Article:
Girl Talk | No Bad Spots

girl-talk-3_sm.jpgIt’s very slow. It’s a trial and error process for me.




My initial plans for this Thursday consisted of watching the ’90s skateboarding gem Thrashin’ and baking cookies in the shape of daggers as a tribute to the aforementioned film. But all that immediately changed when I heard the announcement of….Girl Talk’s return to St. Louis! Riding on the momentum of his last taser-tastic sold-out show at the Gargoyle back in 2007 and the release of a new album, Feed the Animals, this nonstop party of a live show is returning in full force, this time stepping up to play The Pageant.

For those unfamiliar with Girl Talk, here is a crash course in GirlTalkenomics. The mash-up extraordinaire behind Girl Talk is Greg Gillis. Girl Talk has released four albums under Illegal Art: Secret Diary in 2002, Unstoppable in 2004, Night Ripper in 2006, and his latest album Feed the Animals this year. Feed the Animals was released digitally in June utilizing a pay-what-you-want model of Radiohead’s In Rainbows lore, and had a physical release date in September. Although there has been some controversy surrounding his use of unauthorized samples, nothing has come of it.

Girl Talk has emerged to sit at the top of the pile as one of the most listenable and identifiable faces in the mash-up kingdom. One of the key elements of his listenability factor is the tightness of the tracks. With each album, you are taken on a meticulously chosen and cleanly coherent journey through decades of music from pop hits to guilty pleasure top-40 rap tracks. Another major aspect of Girl Talk’s success is his infamous live shows. From Lollapalooza to your local music venue, an experience, dare I say a miniature happening, is created. Let’s put it this way: Girl Talk is your too-cool-for-school mega-hipster friend’s guilty pleasure.

Oh yeah, I forgot to mention: Gillis was also working as a biomedical engineer Monday through Friday up until last year. Girl Talk comes to the Pageant this Thursday, January 8. Although the show is already sold out, I highly suggest doing a rain dance in hopes of finding tickets or setting up a Meetup group to discuss ways of acquiring tickets from around town.

Gillis was nice enough to take some time from his tour to talk with me about how to spot a Girl Talk at your own nine to fiver, what to expect from his live show this Thursday, and why there is no bad seat in the house.


Congratulations on ending up on quite a few notable year-end lists. What do you think distinguishes Feed the Animals from some of your past releases?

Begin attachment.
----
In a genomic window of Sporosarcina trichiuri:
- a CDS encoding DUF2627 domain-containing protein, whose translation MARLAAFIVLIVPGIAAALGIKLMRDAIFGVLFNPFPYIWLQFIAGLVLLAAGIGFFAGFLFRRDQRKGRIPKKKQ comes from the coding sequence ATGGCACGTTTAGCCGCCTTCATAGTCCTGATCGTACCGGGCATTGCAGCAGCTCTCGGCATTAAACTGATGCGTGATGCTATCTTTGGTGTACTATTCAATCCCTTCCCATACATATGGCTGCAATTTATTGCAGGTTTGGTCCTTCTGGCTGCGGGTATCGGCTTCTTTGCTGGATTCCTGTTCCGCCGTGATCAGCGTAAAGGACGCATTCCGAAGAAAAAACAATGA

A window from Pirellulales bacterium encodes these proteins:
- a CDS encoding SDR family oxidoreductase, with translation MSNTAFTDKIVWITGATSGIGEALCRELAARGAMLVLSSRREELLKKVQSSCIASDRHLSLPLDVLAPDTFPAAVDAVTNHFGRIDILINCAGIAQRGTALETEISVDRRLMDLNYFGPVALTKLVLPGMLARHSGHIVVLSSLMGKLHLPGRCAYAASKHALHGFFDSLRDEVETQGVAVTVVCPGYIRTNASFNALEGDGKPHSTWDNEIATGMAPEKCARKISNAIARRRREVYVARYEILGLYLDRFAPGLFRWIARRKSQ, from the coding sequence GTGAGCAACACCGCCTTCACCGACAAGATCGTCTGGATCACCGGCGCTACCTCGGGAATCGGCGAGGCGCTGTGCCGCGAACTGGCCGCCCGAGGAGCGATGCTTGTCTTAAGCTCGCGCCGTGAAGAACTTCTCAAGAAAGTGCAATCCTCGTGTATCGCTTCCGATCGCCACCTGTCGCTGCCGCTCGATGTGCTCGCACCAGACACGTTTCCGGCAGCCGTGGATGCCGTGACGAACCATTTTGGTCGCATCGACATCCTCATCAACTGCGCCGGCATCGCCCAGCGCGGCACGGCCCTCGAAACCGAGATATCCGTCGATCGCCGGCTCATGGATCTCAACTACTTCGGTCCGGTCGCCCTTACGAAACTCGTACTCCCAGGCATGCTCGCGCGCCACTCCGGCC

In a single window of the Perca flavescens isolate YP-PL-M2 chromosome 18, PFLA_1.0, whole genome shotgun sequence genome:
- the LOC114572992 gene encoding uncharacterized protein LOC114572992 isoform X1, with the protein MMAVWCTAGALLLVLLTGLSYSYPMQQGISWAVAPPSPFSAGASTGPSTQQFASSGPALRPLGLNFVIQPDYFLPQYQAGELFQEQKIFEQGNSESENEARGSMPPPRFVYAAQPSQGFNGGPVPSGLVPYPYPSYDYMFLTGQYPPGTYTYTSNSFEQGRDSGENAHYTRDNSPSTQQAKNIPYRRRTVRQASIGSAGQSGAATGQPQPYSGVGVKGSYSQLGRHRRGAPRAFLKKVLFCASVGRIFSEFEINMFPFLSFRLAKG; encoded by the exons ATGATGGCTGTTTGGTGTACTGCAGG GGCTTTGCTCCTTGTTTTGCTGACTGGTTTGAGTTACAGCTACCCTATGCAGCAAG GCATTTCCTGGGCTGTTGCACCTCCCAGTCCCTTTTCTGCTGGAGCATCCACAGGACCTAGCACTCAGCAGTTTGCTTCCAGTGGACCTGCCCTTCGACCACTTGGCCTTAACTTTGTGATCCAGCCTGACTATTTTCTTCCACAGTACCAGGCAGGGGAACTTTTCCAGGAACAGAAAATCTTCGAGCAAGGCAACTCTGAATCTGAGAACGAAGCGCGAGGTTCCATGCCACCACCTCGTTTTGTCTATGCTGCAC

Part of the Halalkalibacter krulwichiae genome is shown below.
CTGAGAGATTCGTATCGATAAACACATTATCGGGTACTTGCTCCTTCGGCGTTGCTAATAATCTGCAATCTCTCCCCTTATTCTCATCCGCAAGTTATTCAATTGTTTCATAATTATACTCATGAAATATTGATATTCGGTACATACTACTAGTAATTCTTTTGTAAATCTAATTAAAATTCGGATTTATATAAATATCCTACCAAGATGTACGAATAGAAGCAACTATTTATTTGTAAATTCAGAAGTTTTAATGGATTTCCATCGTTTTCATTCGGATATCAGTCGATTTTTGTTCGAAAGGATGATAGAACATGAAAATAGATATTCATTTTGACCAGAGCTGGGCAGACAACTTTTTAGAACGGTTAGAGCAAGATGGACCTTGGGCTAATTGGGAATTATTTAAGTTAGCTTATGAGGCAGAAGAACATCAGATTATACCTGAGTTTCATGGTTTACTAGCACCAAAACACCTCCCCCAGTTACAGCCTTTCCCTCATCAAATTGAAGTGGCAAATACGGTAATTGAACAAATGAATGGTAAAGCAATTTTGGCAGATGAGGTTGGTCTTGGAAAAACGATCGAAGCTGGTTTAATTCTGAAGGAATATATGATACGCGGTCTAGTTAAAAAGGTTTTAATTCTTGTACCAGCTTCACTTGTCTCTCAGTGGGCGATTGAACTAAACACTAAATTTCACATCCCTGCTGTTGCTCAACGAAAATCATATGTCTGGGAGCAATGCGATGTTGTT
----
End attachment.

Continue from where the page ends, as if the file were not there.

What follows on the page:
I feel like it’s more of a content album. I think the earlier albums are a lot different from Feed the Animals. They were a lot more experimental with a different focus and different intentions. On the new one, I feel like I took the idea of Night Ripper and just developed it a bit more. I think the production and the ideas are more fleshed out. On Night Ripper, I was focused around having certain technical achievements, like getting through a certain number of samples in a certain amount of time. After that album was over, I really didn’t have anything to prove on that level, so I took that idea and tried to do something that was a bit more musical with it.

How would you describe your creative process when it comes to mixing tracks together?

It’s very slow. It’s a trial and error process for me. I’m always experimenting with ideas, just cutting songs up and trying different combinations of material. I flesh out most of the ideas in the live show. Most things I sample do not make it to the live show, but when I find an idea that works I try to incorporate it into a performance, and then from there kind of develop it. I am constantly trying out new ideas live; when something hits, it hits, and then I kind of stick by it. Then the albums are putting those together and basically documenting the live shows. So it’s more or less me sitting down for hours and hours and hours, just trying to go through each section and just make it as meticulous and cohesive as possible.

Has Negativland influenced you in any way musically or politically?

They were one of the first people I heard doing actual sample-based works that was not hip-hop. So for me it was exciting. I grew up listening to a lot of rap music, so I knew sampling as an instrument. With Negativland when I heard it, it was fun. Musically it was exciting and challenging. I thought it was something that was boundary pushing and at the same time accessible because it was referencing pop music and culture. I love that Negativland was just like, "Fuck it, we’ll do whatever we want, and we’ll take U2 and completely manipulate it and release it and that will be our song." I just thought that was very raw and exciting.

I heard a rumor that you quit your nine-to-five engineering job to pursue music full time. Did a confetti bomb go off or leprechauns appear when you mentioned you were aka Girl Talk?